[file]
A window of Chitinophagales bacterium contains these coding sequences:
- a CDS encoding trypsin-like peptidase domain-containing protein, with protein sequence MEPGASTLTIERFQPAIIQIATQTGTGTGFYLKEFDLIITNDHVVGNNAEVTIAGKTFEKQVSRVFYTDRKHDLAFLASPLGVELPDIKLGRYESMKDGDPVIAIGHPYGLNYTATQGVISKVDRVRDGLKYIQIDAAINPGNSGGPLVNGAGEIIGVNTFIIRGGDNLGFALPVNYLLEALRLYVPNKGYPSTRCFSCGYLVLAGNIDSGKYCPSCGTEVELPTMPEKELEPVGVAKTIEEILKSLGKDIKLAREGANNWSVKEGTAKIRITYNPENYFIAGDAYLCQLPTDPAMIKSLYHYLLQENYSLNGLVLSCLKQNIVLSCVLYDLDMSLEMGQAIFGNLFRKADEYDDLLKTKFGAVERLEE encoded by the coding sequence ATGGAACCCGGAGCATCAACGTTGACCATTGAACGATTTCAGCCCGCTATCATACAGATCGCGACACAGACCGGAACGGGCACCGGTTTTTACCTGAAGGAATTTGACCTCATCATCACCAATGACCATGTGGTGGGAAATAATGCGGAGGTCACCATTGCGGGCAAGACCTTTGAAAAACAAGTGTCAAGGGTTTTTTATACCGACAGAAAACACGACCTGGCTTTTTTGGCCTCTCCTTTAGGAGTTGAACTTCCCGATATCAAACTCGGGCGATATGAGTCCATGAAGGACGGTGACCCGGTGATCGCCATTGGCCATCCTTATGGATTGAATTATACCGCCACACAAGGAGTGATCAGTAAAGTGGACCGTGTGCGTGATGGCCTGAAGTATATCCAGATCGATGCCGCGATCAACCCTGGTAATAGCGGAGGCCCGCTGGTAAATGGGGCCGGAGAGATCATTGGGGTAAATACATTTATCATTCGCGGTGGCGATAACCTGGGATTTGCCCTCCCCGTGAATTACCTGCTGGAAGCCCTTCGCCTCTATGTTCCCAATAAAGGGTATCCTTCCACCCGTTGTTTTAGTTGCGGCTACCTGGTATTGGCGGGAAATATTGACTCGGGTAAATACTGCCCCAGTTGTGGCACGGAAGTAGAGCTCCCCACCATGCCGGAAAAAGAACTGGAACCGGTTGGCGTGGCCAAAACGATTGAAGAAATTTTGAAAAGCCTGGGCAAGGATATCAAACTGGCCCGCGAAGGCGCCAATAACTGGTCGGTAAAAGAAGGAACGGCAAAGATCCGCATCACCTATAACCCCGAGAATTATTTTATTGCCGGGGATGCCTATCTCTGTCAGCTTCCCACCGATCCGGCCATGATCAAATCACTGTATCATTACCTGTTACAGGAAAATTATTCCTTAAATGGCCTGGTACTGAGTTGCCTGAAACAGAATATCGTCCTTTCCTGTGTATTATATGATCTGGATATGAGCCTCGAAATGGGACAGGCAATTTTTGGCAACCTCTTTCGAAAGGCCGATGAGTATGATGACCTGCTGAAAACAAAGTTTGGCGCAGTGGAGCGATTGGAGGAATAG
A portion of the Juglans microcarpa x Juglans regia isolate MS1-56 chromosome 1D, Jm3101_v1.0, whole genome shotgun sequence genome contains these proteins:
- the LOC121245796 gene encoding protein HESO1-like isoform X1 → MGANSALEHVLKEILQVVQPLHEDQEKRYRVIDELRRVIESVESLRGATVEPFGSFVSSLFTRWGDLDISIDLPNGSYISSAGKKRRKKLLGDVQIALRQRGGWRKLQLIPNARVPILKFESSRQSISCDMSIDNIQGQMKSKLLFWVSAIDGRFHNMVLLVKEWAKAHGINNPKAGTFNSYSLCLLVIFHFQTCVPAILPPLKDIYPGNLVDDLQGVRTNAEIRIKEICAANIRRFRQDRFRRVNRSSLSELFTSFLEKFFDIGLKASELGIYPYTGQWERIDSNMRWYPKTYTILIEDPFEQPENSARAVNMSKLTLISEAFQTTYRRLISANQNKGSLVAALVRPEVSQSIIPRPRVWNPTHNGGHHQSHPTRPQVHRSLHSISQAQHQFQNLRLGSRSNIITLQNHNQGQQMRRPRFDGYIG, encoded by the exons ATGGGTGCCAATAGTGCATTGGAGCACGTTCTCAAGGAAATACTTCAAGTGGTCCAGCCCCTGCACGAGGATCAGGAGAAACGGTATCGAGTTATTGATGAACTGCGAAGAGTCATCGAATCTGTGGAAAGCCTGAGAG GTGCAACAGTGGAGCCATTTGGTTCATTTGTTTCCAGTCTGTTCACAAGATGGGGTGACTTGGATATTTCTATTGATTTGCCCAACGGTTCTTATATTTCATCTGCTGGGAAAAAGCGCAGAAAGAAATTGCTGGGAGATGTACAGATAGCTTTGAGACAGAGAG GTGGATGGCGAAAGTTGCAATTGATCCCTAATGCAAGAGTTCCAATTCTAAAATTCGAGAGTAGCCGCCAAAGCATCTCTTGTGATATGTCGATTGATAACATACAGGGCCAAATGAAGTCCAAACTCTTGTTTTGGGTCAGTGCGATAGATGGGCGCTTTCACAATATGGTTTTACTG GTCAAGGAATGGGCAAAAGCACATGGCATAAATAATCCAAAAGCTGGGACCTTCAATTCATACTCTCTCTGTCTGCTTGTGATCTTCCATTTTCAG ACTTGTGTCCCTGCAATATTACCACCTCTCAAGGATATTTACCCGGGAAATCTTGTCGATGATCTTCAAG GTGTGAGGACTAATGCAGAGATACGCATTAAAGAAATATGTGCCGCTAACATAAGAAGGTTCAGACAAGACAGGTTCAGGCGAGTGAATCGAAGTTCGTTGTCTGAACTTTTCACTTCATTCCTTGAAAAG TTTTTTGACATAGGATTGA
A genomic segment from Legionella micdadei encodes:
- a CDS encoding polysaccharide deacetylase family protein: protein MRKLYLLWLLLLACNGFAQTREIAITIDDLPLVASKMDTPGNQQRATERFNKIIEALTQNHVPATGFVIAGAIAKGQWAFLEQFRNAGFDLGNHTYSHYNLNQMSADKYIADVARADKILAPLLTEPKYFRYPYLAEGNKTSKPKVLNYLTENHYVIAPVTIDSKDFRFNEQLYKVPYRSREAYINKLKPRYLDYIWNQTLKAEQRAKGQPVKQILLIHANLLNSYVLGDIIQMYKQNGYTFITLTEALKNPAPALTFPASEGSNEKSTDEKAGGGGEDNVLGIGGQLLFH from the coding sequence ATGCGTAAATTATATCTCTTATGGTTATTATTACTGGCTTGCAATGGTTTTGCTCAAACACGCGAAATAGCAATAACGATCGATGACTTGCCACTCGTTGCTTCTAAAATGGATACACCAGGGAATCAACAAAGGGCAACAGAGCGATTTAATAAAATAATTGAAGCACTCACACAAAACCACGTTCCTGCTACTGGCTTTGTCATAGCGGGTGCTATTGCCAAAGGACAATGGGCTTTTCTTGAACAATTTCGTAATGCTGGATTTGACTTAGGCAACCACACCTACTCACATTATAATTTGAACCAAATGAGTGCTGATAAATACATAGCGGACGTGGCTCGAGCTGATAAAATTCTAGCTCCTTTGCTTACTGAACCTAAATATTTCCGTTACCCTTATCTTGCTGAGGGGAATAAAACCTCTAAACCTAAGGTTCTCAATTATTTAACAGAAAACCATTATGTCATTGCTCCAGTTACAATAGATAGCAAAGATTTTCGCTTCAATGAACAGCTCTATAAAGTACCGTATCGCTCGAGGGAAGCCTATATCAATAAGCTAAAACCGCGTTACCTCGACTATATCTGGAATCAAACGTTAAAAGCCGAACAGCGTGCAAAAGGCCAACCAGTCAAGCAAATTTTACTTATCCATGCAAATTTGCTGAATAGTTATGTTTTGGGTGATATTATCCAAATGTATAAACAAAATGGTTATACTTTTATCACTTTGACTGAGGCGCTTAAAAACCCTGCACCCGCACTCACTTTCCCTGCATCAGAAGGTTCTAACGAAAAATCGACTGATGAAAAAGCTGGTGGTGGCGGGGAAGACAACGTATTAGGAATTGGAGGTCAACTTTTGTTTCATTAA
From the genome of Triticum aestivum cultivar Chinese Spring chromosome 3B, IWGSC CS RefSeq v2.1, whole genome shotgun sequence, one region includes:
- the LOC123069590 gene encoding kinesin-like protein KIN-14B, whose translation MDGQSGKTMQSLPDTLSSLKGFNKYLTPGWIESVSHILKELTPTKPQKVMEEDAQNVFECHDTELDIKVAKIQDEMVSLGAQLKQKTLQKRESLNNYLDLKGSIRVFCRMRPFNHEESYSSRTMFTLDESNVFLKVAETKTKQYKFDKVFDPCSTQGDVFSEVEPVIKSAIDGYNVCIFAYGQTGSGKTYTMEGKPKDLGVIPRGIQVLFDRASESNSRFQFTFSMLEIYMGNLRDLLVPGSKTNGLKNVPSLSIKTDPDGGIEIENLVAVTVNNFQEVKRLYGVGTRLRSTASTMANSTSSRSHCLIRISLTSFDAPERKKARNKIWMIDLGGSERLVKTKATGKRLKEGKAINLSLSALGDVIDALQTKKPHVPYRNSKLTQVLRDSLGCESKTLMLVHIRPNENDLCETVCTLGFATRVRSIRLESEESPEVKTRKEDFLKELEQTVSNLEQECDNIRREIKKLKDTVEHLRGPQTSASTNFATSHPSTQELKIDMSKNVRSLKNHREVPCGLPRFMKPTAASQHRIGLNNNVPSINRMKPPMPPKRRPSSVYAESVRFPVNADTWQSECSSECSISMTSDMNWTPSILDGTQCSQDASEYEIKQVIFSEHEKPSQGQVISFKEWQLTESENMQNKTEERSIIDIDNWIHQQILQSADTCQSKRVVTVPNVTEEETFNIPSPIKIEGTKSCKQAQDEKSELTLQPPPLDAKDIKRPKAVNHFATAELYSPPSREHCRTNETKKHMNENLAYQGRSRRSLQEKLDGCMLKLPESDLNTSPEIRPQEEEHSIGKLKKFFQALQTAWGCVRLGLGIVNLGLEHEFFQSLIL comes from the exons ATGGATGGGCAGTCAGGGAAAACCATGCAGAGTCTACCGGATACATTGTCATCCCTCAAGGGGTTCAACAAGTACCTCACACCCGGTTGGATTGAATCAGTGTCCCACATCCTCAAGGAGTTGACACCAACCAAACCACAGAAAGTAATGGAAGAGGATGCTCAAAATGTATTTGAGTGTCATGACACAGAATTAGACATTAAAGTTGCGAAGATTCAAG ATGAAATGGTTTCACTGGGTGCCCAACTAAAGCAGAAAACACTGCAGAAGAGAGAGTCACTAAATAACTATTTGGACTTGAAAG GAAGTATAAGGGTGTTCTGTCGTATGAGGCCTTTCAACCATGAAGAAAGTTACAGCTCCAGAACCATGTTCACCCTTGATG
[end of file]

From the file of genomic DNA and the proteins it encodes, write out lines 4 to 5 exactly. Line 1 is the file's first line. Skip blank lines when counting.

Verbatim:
- the LOC121245796 gene encoding protein HESO1-like isoform X1 → MGANSALEHVLKEILQVVQPLHEDQEKRYRVIDELRRVIESVESLRGATVEPFGSFVSSLFTRWGDLDISIDLPNGSYISSAGKKRRKKLLGDVQIALRQRGGWRKLQLIPNARVPILKFESSRQSISCDMSIDNIQGQMKSKLLFWVSAIDGRFHNMVLLVKEWAKAHGINNPKAGTFNSYSLCLLVIFHFQTCVPAILPPLKDIYPGNLVDDLQGVRTNAEIRIKEICAANIRRFRQDRFRRVNRSSLSELFTSFLEKFFDIGLKASELGIYPYTGQWERIDSNMRWYPKTYTILIEDPFEQPENSARAVNMSKLTLISEAFQTTYRRLISANQNKGSLVAALVRPEVSQSIIPRPRVWNPTHNGGHHQSHPTRPQVHRSLHSISQAQHQFQNLRLGSRSNIITLQNHNQGQQMRRPRFDGYIG, encoded by the exons ATGGGTGCCAATAGTGCATTGGAGCACGTTCTCAAGGAAATACTTCAAGTGGTCCAGCCCCTGCACGAGGATCAGGAGAAACGGTATCGAGTTATTGATGAACTGCGAAGAGTCATCGAATCTGTGGAAAGCCTGAGAG GTGCAACAGTGGAGCCATTTGGTTCATTTGTTTCCAGTCTGTTCACAAGATGGGGTGACTTGGATATTTCTATTGATTTGCCCAACGGTTCTTATATTTCATCTGCTGGGAAAAAGCGCAGAAAGAAATTGCTGGGAGATGTACAGATAGCTTTGAGACAGAGAG GTGGATGGCGAAAGTTGCAATTGATCCCTAATGCAAGAGTTCCAATTCTAAAATTCGAGAGTAGCCGCCAAAGCATCTCTTGTGATATGTCGATTGATAACATACAGGGCCAAATGAAGTCCAAACTCTTGTTTTGGGTCAGTGCGATAGATGGGCGCTTTCACAATATGGTTTTACTG GTCAAGGAATGGGCAAAAGCACATGGCATAAATAATCCAAAAGCTGGGACCTTCAATTCATACTCTCTCTGTCTGCTTGTGATCTTCCATTTTCAG ACTTGTGTCCCTGCAATATTACCACCTCTCAAGGATATTTACCCGGGAAATCTTGTCGATGATCTTCAAG GTGTGAGGACTAATGCAGAGATACGCATTAAAGAAATATGTGCCGCTAACATAAGAAGGTTCAGACAAGACAGGTTCAGGCGAGTGAATCGAAGTTCGTTGTCTGAACTTTTCACTTCATTCCTTGAAAAG TTTTTTGACATAGGATTGA
A genomic segment from Legionella micdadei encodes: